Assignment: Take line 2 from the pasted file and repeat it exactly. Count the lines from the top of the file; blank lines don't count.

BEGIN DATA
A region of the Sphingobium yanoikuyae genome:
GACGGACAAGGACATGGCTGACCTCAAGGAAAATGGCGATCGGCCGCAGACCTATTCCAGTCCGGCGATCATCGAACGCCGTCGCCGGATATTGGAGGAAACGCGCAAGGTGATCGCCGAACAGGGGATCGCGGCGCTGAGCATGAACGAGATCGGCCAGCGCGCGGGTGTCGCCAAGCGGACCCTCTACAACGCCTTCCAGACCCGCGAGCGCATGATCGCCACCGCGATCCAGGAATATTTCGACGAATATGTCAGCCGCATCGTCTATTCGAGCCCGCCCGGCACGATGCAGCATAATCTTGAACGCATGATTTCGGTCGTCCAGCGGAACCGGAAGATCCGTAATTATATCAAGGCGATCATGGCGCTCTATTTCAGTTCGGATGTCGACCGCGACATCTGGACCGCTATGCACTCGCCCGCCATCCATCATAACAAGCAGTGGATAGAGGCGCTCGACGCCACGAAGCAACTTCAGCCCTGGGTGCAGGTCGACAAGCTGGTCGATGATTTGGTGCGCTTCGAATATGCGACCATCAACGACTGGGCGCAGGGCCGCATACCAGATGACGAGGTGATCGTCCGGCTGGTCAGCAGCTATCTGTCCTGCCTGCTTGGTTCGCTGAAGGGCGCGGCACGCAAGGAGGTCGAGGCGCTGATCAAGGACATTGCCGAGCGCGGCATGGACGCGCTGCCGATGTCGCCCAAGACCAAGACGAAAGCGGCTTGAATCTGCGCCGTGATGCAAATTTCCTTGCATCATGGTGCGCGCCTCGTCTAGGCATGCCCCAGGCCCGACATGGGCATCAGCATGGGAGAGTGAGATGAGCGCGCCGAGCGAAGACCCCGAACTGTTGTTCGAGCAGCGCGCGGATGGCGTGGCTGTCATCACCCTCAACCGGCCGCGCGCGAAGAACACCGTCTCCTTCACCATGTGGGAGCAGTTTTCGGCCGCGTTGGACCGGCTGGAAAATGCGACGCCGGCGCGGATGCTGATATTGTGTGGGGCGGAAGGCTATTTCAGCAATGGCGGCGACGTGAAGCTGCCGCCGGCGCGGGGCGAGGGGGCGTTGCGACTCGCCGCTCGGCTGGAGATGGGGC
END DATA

GACGGACAAGGACATGGCTGACCTCAAGGAAAATGGCGATCGGCCGCAGACCTATTCCAGTCCGGCGATCATCGAACGCCGTCGCCGGATATTGGAGGAAACGCGCAAGGTGATCGCCGAACAGGGGATCGCGGCGCTGAGCATGAACGAGATCGGCCAGCGCGCGGGTGTCGCCAAGCGGACCCTCTACAACGCCTTCCAGACCCGCGAGCGCATGATCGCCACCGCGATCCAGGAATATTTCGACGAATATGTCAGCCGCATCGTCTATTCGAGCCCGCCCGGCACGATGCAGCATAATCTTGAACGCATGATTTCGGTCGTCCAGCGGAACCGGAAGATCCGTAATTATATCAAGGCGATCATGGCGCTCTATTTCAGTTCGGATGTCGACCGCGACATCTGGACCGCTATGCACTCGCCCGCCATCCATCATAACAAGCAGTGGATAGAGGCGCTCGACGCCACGAAGCAACTTCAGCCCTGGGTGCAGGTCGACAAGCTGGTCGATGATTTGGTGCGCTTCGAATATGCGACCATCAACGACTGGGCGCAGGGCCGCATACCAGATGACGAGGTGATCGTCCGGCTGGTCAGCAGCTATCTGTCCTGCCTGCTTGGTTCGCTGAAGGGCGCGGCACGCAAGGAGGTCGAGGCGCTGATCAAGGACATTGCCGAGCGCGGCATGGACGCGCTGCCGATGTCGCCCAAGACCAAGACGAAAGCGGCTTGAATCTGCGCCGTGATGCAAATTTCCTTGCATCATGGTGCGCGCCTCGTCTAGGCATGCCCCAGGCCCGACATGGGCATCAGCATGGGAGAGTGAGATGAGCGCGCCGAGCGAAGACCCCGAACTGTTGTTCGAGCAGCGCGCGGATGGCGTGGCTGTCATCACCCTCAACCGGCCGCGCGCGAAGAACACCGTCTCCTTCACCATGTGGGAGCAGTTTTCGGCCGCGTTGGACCGGCTGGAAAATGCGACGCCGGCGCGGATGCTGATATTGTGTGGGGCGGAAGGCTATTTCAGCAATGGCGGCGACGTGAAGCTGCCGCCGGCGCGGGGCGAGGGGGCGTTGCGACTCGCCGCTCGGCTGGAGATGGGGC